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MINIMUM OBSTACLE CLEARANCE ALTITUDE (MOCA)

 Determining if you are located within a MOCA

The Minimum Obstacle Clearance Altitude is the lowest published altitude in effect between radio fixes on VOR Airways, off airway routes, or route segments which meets obstacle clearance requirements for the entire route segment and which assures acceptable navigational signal coverage only within 25 SM (22NM) of a VOR.

Regulations covering protection airway routes is specified in the Federal Aviation Regulation (FAR):

FAR Part 77.23 Standards for determining obstructions.

(a)(4) A height within an en route obstacle clearance area, including turn and termination areas, of a Federal airway or approved off-airway route, that would increase the minimum obstacle clearance altitude.

There are approximately 45,000 miles of Federal Airways covering the United States. Airways have a primary area width of 8 nautical miles and 2 nautical miles in the secondary area. The secondary area begins on the outside edge of the primary area. Each airway has two secondary areas. Airways extend between electronic navigation facilities maintained by the FAA. These facilities are called Very High Frequency Omni-Range or VOR for short.

 Example of Airways  
 How Airways are protected  

In order to protect these airways minimum obstacle clearance altitudes have been established. The obstacle clearance altitude is called a MOCAs. A value called the required obstacle clearance (ROC) is established to protect the MOCA. To apply the criteria you subtract the specified ROC from the MOCA. The resulting AMSL value is the maximum elevation a structure can be constructed and still not effect the MOCA. Penetration of the MOCA will result in a HAZARD determination from the FAA during an aeronautical analysis.

The airways are themselves regulations, FAR 95 and the 8260.3 (TERPS) manual govern the establishment and publication of the routes.

MOCA

 Airspace OMS Software - MOCA Module  

Our Airspace software will locates all Airway/MOCA routes and determine if your proposed structure is within the boundary of the protected flight path. This is done for all low altitude airways. If your proposed structure is within the limits of the airway an analysis of the MOCA requirements and ROC determines the maximum allowed height at a specific latitude/longitude location.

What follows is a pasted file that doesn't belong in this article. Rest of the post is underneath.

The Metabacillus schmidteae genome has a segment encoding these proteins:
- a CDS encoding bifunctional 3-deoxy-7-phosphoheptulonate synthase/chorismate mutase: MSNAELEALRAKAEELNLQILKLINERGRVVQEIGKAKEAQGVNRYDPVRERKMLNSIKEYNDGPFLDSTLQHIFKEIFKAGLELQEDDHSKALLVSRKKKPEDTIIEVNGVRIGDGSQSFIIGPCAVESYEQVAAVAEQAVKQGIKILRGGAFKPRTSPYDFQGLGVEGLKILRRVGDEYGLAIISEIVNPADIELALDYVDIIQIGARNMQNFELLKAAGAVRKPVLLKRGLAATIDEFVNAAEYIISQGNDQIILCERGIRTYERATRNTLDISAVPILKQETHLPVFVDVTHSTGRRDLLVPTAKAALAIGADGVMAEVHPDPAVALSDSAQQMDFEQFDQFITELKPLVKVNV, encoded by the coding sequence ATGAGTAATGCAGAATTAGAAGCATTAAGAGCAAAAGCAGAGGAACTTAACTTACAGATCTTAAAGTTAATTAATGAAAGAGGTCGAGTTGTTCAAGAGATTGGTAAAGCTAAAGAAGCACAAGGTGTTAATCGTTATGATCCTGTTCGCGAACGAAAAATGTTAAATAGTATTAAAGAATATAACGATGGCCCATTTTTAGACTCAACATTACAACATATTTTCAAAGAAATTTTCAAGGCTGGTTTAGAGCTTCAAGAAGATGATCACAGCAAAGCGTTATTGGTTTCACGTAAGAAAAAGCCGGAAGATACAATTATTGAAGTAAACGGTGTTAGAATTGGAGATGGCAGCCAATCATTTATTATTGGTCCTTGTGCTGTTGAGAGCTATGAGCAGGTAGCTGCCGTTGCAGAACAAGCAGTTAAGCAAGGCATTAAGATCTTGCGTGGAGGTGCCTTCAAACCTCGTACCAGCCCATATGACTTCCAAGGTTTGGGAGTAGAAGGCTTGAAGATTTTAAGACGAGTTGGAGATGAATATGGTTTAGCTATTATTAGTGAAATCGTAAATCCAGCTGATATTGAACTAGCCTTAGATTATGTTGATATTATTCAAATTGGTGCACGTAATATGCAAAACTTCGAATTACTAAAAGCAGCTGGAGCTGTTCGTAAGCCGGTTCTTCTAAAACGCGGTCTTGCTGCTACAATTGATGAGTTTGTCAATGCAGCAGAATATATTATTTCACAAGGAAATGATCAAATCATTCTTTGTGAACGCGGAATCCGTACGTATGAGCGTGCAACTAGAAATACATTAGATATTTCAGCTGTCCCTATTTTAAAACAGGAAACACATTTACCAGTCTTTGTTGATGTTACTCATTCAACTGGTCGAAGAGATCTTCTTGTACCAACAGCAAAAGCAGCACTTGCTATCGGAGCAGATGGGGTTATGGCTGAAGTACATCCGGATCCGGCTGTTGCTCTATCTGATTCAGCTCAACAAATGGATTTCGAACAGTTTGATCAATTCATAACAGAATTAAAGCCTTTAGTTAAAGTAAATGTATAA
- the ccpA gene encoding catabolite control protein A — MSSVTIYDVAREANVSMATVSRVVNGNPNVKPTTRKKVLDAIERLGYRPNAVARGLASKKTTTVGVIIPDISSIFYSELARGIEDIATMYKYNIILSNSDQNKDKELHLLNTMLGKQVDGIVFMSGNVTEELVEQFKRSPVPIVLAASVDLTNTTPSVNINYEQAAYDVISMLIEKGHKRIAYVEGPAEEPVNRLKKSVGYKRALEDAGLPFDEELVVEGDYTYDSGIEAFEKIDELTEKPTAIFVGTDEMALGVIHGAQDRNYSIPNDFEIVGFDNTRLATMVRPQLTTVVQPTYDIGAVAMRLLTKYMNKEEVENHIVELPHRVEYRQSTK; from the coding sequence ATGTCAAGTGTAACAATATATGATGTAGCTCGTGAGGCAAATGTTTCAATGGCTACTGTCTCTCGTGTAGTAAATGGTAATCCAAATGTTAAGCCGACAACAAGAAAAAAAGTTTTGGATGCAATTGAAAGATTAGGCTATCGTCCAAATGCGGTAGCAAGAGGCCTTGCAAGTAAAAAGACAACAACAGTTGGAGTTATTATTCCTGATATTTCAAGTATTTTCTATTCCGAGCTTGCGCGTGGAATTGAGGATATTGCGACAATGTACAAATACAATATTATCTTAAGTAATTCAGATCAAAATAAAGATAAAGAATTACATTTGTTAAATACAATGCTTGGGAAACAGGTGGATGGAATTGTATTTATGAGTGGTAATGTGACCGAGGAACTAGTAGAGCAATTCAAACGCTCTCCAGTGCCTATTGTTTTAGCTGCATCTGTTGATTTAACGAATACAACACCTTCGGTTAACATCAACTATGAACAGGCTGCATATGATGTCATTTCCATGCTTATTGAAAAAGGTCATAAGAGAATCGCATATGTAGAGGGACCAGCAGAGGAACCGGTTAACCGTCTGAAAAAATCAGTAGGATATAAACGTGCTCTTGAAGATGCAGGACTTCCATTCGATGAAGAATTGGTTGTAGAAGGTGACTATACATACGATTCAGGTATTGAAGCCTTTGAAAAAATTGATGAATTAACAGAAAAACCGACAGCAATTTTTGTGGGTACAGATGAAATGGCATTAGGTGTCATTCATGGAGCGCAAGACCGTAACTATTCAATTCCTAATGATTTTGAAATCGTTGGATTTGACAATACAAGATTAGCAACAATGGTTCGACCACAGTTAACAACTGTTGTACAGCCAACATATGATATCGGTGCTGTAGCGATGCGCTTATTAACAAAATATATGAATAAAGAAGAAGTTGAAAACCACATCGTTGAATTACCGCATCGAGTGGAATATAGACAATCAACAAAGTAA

The amount of required obstacle clearance (ROC) depends upon where your site is located (see FAR Part 91.177). The required obstacle clearance is 1000 feet  in non-mountainous terrain and 2000 feet in designated mountainous areas. The extra clearance over mountains is because of the Bernoulli effect as air flows over the mountains. Fast moving winds forced over mountainous terrain can cause large variations in the pressure gradient at given true altitudes, resulting in large altimeter errors.

In certain mountainous areas, that 2000-foot minimum may be reduced. A 1500-foot clearance is allowed in the mountainous areas of the Eastern U.S., Puerto Rico and Hawaii. In the Western U.S. and Alaska, the clearance may be reduced to 1700 feet.

 §  95.13 & §95.15 - (Eastern and Western United States Mountainous Areas)
Mountainous Areas of Eastern and Western United States
 §  95.17  Alaska Mountainous Area.
Alaskan Mountainous Area
 §  95.19  Hawaii Mountainous Area.
Hawaii Mountainous Area

The following islands of the State of Hawaii: Kauai, Oahu, Molokai, Lanai, Kehoolawe, Maui, and Hawaii.

 §  95.21  Puerto Rico Mountainous Area.
Puerto Rico Mountainous Area
 §  95.21  Puerto Rico Mountainous Area.

14 CFR - CHAPTER I - PART 91§ 91.177  Minimum altitudes for IFR operations.

1. Operation of aircraft at minimum altitudes. Except when necessary for takeoff or landing, no person may operate an aircraft under IFR below --

(I) The applicable minimum altitudes prescribed in parts 95 and 97 of this chapter; or

(II) In the case of operations over an area designated as a mountainous area in part 95, an altitude of 2,000 feet above the highest obstacle within a horizontal distance of 4 nautical miles from the course to be flown; or

2. In any other case, an altitude of 1,000 feet above the highest obstacle within a horizontal distance of 4 nautical miles from the course to be flown. However, if both a MEA and a MOCA are prescribed for a particular route or route segment, a person may operate an aircraft below the MEA down to, but not below, the MOCA, when within 22 nautical miles of the VOR concerned (based on the pilot's reasonable estimate of that distance).

3. Climb. Climb to a higher minimum IFR altitude shall begin immediately after passing the point beyond which that minimum altitude applies, except that when ground obstructions intervene, the point beyond which that higher minimum altitude applies shall be crossed at or above the applicable MCA.